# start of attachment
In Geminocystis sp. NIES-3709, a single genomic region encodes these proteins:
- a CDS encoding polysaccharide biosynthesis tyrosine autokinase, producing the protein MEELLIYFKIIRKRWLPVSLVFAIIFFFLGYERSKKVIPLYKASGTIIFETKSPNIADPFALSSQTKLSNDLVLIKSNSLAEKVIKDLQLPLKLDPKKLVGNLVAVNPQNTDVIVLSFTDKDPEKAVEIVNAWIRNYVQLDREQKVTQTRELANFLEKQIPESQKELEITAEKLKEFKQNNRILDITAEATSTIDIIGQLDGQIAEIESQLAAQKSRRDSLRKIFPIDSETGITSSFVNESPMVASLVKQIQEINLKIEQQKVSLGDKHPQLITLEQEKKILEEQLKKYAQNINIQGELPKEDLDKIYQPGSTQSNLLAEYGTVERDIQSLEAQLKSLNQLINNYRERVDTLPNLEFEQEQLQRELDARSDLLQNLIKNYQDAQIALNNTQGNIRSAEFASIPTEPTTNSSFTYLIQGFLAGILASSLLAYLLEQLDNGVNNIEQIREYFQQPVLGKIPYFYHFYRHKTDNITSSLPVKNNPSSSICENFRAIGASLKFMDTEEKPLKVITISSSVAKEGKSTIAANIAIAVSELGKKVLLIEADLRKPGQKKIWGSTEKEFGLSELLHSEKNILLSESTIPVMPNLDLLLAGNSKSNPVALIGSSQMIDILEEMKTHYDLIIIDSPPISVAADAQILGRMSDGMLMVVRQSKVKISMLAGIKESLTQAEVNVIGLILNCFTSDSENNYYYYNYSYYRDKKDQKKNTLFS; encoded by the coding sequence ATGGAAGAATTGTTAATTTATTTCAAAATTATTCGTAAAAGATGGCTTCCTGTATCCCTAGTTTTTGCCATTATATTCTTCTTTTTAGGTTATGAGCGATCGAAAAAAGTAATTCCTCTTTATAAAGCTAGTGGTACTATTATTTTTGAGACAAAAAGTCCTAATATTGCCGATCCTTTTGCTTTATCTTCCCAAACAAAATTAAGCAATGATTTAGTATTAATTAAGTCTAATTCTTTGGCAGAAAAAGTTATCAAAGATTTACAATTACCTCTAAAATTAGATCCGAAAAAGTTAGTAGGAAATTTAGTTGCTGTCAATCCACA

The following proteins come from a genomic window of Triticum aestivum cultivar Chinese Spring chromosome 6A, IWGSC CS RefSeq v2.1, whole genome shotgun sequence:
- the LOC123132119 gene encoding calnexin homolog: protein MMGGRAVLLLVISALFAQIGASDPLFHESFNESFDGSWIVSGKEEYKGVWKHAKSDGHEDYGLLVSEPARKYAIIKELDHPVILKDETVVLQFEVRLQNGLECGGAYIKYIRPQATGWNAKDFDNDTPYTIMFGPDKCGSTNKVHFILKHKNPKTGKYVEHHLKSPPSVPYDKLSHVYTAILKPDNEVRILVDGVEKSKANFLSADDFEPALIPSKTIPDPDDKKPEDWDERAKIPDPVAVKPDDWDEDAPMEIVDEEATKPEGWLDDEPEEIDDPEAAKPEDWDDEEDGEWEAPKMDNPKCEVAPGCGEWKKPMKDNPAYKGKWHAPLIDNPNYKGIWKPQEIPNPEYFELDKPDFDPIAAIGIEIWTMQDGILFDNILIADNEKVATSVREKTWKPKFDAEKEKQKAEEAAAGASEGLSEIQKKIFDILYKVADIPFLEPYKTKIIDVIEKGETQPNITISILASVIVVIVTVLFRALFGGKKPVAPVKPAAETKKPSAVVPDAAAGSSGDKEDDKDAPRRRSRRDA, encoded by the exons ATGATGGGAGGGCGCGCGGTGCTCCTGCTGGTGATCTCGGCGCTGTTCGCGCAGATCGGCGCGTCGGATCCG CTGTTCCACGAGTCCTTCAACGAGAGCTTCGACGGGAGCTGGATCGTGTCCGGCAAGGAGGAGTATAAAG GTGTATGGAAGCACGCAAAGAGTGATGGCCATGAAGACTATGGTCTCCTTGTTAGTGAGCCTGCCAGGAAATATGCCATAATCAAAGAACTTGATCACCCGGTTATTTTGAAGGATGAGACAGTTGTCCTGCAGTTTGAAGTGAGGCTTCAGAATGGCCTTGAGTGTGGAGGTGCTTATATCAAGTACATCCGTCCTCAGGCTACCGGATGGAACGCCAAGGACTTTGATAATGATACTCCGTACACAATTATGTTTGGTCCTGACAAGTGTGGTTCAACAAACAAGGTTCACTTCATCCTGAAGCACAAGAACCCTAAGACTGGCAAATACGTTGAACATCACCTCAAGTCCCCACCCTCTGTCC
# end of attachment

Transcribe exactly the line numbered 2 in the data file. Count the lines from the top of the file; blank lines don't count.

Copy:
- a CDS encoding polysaccharide biosynthesis tyrosine autokinase, producing the protein MEELLIYFKIIRKRWLPVSLVFAIIFFFLGYERSKKVIPLYKASGTIIFETKSPNIADPFALSSQTKLSNDLVLIKSNSLAEKVIKDLQLPLKLDPKKLVGNLVAVNPQNTDVIVLSFTDKDPEKAVEIVNAWIRNYVQLDREQKVTQTRELANFLEKQIPESQKELEITAEKLKEFKQNNRILDITAEATSTIDIIGQLDGQIAEIESQLAAQKSRRDSLRKIFPIDSETGITSSFVNESPMVASLVKQIQEINLKIEQQKVSLGDKHPQLITLEQEKKILEEQLKKYAQNINIQGELPKEDLDKIYQPGSTQSNLLAEYGTVERDIQSLEAQLKSLNQLINNYRERVDTLPNLEFEQEQLQRELDARSDLLQNLIKNYQDAQIALNNTQGNIRSAEFASIPTEPTTNSSFTYLIQGFLAGILASSLLAYLLEQLDNGVNNIEQIREYFQQPVLGKIPYFYHFYRHKTDNITSSLPVKNNPSSSICENFRAIGASLKFMDTEEKPLKVITISSSVAKEGKSTIAANIAIAVSELGKKVLLIEADLRKPGQKKIWGSTEKEFGLSELLHSEKNILLSESTIPVMPNLDLLLAGNSKSNPVALIGSSQMIDILEEMKTHYDLIIIDSPPISVAADAQILGRMSDGMLMVVRQSKVKISMLAGIKESLTQAEVNVIGLILNCFTSDSENNYYYYNYSYYRDKKDQKKNTLFS; encoded by the coding sequence ATGGAAGAATTGTTAATTTATTTCAAAATTATTCGTAAAAGATGGCTTCCTGTATCCCTAGTTTTTGCCATTATATTCTTCTTTTTAGGTTATGAGCGATCGAAAAAAGTAATTCCTCTTTATAAAGCTAGTGGTACTATTATTTTTGAGACAAAAAGTCCTAATATTGCCGATCCTTTTGCTTTATCTTCCCAAACAAAATTAAGCAATGATTTAGTATTAATTAAGTCTAATTCTTTGGCAGAAAAAGTTATCAAAGATTTACAATTACCTCTAAAATTAGATCCGAAAAAGTTAGTAGGAAATTTAGTTGCTGTCAATCCACA